The congregation of St Paul's Anglican Church in Manuka don't think of it as an art gallery but it has, over time, quietly become one.
The church is home to dozens of original craftworks portraying almost all things bright and beautiful that, Christians believe, the Lord God crafted in His very busy week reported in the Book of Genesis. The church's artworks are needlework kneelers (cushions on which to kneel to pray), made and commissioned by parishioners.
This columnist was at St Paul's recently to admire and write about the swashbuckling new, and rafter-rattlingly powerful, church organ that has been installed. While on the organ's balcony with an unusual view of the pews below, I saw the wondrous sight of the plain pews decorated by the brightly coloured kneelers.
Parishioner Patricia Levick explains that the kneeler-quilting impetus began in 1988, when a visit to the church loomed of those celebrity Anglicans Her Majesty the Queen and Prince Philip.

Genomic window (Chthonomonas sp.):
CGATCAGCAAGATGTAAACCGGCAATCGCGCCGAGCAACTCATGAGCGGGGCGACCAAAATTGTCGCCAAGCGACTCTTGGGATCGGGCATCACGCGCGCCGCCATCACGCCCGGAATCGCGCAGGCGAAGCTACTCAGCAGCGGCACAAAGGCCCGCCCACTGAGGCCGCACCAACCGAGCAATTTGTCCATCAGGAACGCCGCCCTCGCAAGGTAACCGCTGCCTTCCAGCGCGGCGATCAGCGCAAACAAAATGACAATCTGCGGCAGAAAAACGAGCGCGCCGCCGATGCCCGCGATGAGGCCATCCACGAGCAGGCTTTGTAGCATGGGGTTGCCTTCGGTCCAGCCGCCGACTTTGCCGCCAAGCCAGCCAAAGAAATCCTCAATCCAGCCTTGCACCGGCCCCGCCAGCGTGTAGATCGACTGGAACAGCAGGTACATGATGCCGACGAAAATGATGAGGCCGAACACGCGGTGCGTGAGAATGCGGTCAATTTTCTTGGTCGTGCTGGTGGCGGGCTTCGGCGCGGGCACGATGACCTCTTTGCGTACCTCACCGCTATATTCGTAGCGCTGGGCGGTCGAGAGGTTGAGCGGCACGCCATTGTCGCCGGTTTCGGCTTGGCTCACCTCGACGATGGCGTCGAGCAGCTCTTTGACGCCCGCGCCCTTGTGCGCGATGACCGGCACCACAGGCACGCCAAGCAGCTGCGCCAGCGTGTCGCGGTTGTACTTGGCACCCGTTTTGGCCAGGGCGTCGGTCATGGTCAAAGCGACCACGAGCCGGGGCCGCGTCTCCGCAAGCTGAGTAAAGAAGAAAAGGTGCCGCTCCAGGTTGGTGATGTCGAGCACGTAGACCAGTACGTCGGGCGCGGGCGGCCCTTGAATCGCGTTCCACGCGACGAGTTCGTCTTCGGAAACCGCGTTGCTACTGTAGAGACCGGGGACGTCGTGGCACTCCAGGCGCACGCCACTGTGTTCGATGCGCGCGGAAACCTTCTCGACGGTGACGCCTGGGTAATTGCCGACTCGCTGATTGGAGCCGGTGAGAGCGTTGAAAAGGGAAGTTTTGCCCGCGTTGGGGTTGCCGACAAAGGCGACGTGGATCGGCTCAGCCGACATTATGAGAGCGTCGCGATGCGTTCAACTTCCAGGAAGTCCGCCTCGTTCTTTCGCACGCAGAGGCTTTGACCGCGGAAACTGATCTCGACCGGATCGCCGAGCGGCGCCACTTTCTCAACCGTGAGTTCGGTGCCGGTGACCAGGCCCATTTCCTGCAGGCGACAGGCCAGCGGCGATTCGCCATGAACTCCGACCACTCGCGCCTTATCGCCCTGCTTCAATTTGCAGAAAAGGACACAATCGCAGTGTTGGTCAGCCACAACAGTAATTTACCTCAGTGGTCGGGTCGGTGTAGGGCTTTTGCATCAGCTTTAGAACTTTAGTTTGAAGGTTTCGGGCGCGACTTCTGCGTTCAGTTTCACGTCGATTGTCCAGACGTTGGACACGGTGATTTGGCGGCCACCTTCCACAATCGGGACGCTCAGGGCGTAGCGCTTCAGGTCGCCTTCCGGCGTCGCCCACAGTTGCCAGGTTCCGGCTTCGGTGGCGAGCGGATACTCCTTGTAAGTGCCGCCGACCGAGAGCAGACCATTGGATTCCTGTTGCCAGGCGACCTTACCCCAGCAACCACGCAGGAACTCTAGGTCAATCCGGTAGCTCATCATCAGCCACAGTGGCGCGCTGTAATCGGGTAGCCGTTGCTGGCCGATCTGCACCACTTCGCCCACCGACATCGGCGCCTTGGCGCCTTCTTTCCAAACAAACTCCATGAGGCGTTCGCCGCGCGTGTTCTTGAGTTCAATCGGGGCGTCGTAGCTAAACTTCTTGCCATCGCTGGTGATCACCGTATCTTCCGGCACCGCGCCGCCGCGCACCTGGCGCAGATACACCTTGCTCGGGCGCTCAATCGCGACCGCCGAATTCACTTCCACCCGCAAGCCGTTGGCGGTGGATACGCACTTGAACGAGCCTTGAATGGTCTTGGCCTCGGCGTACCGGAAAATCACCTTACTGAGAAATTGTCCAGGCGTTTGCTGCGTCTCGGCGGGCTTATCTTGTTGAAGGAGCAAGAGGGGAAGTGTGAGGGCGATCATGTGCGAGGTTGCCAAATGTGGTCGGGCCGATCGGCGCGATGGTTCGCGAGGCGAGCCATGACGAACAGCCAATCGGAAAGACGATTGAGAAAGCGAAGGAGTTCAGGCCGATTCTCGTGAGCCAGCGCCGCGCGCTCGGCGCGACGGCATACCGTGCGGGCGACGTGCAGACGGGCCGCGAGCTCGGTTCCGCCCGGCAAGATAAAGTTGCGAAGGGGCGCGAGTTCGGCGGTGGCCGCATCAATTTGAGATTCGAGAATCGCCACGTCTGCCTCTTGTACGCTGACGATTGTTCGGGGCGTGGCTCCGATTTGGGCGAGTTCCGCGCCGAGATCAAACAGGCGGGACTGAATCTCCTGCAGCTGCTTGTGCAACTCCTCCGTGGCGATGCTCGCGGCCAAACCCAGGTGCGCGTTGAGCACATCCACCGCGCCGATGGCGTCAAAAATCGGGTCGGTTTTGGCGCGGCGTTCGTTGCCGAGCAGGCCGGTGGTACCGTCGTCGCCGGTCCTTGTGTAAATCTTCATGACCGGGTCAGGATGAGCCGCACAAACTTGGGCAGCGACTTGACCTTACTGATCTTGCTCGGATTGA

There was a flurry of quilting to provide something distinctive for their regal knees.
That was just the beginning. Under the leadership of the late Betty Erskine, teams of quilters produced more and more kneelers for the church.
And still kneelers are being made.
Levick herself is at work on one while another parishioner, an ornithologist, is concentrating on one with a bird motif as a feature.
The reason the collection has such an emphasis on the natural world, Levick explains, is that the kneeler-makers have always had the general theme of rejoicing over and giving thanks for God's creation. And so there are lots of kneelers depicting living things God designed especially for Australia.
Many kneelers, Levick explains, have been made to commemorate deceased parishioners.